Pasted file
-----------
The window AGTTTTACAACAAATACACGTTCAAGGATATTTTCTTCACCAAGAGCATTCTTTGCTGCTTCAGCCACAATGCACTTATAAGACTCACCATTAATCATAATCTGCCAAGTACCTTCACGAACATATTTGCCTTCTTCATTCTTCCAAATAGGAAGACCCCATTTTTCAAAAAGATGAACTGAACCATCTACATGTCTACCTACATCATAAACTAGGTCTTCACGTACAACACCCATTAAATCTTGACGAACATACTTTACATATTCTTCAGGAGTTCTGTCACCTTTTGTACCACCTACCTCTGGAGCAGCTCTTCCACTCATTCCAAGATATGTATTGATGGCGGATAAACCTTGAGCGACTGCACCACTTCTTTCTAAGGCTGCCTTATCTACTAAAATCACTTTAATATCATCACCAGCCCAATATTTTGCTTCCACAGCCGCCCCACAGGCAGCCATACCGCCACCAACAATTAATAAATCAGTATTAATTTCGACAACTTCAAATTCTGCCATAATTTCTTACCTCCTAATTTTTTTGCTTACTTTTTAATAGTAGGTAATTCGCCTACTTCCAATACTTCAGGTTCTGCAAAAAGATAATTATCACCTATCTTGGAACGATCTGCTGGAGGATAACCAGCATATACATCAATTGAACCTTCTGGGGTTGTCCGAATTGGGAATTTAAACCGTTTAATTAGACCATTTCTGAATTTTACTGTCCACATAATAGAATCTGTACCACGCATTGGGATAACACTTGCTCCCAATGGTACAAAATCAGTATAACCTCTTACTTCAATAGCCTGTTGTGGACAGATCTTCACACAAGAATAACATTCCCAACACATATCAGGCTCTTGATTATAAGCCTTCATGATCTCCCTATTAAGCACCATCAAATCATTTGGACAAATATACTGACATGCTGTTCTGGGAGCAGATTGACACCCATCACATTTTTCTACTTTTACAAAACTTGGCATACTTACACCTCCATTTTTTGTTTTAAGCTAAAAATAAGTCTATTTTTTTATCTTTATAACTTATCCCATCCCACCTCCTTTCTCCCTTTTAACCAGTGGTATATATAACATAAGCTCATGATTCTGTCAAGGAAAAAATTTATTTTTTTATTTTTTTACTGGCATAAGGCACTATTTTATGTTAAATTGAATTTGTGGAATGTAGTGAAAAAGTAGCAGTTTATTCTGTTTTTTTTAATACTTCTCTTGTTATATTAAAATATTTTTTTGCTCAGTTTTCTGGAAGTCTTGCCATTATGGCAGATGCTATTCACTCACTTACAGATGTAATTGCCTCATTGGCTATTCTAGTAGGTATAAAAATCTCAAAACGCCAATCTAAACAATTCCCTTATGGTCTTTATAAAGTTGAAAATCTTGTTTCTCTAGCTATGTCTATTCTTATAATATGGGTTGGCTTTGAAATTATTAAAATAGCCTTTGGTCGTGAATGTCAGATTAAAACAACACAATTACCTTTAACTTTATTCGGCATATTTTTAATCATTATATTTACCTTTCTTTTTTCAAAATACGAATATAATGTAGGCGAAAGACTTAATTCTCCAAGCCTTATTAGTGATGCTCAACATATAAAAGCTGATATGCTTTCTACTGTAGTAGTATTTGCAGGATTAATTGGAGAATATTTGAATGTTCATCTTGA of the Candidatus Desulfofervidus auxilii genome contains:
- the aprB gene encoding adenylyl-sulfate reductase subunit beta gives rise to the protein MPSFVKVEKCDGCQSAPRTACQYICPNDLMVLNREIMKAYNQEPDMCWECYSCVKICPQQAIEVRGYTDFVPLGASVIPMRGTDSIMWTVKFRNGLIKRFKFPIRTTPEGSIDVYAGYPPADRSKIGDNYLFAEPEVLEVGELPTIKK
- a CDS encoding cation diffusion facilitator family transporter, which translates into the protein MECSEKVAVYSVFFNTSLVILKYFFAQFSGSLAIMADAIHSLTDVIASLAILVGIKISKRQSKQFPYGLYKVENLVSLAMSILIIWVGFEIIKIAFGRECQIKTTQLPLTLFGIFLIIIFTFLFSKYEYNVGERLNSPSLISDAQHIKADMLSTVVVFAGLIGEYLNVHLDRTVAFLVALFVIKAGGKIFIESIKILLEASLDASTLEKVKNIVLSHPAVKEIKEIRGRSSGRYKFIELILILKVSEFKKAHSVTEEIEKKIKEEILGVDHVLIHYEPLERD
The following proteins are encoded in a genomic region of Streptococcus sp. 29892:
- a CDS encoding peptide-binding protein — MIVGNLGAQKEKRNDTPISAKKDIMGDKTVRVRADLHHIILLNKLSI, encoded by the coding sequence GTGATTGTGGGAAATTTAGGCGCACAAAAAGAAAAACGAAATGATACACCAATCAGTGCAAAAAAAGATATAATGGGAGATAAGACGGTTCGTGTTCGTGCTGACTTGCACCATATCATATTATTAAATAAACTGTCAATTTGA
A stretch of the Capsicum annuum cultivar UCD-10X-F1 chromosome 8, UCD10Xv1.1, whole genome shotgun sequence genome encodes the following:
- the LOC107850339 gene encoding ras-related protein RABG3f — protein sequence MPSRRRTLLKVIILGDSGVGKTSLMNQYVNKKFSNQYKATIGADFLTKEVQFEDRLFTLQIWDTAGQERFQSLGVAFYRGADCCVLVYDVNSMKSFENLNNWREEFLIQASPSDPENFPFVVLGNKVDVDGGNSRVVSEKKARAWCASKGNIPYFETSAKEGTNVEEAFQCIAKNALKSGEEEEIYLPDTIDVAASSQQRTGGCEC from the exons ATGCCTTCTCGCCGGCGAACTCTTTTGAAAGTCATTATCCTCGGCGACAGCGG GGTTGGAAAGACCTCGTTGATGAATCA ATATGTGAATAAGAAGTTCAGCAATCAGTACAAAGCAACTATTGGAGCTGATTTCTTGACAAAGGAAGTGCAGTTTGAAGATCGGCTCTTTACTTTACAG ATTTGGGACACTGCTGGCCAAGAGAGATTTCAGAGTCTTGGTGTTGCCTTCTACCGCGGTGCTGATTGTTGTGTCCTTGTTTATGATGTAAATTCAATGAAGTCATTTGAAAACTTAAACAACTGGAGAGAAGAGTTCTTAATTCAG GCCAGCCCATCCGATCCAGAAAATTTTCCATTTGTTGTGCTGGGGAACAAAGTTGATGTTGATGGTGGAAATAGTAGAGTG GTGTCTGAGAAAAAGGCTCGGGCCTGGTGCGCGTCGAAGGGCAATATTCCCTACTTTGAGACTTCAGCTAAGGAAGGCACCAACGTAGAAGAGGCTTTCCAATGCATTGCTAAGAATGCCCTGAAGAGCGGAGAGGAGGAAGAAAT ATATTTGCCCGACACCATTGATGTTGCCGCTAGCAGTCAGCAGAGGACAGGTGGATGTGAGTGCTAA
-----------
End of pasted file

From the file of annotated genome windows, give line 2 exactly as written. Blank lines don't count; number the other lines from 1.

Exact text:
- the aprB gene encoding adenylyl-sulfate reductase subunit beta gives rise to the protein MPSFVKVEKCDGCQSAPRTACQYICPNDLMVLNREIMKAYNQEPDMCWECYSCVKICPQQAIEVRGYTDFVPLGASVIPMRGTDSIMWTVKFRNGLIKRFKFPIRTTPEGSIDVYAGYPPADRSKIGDNYLFAEPEVLEVGELPTIKK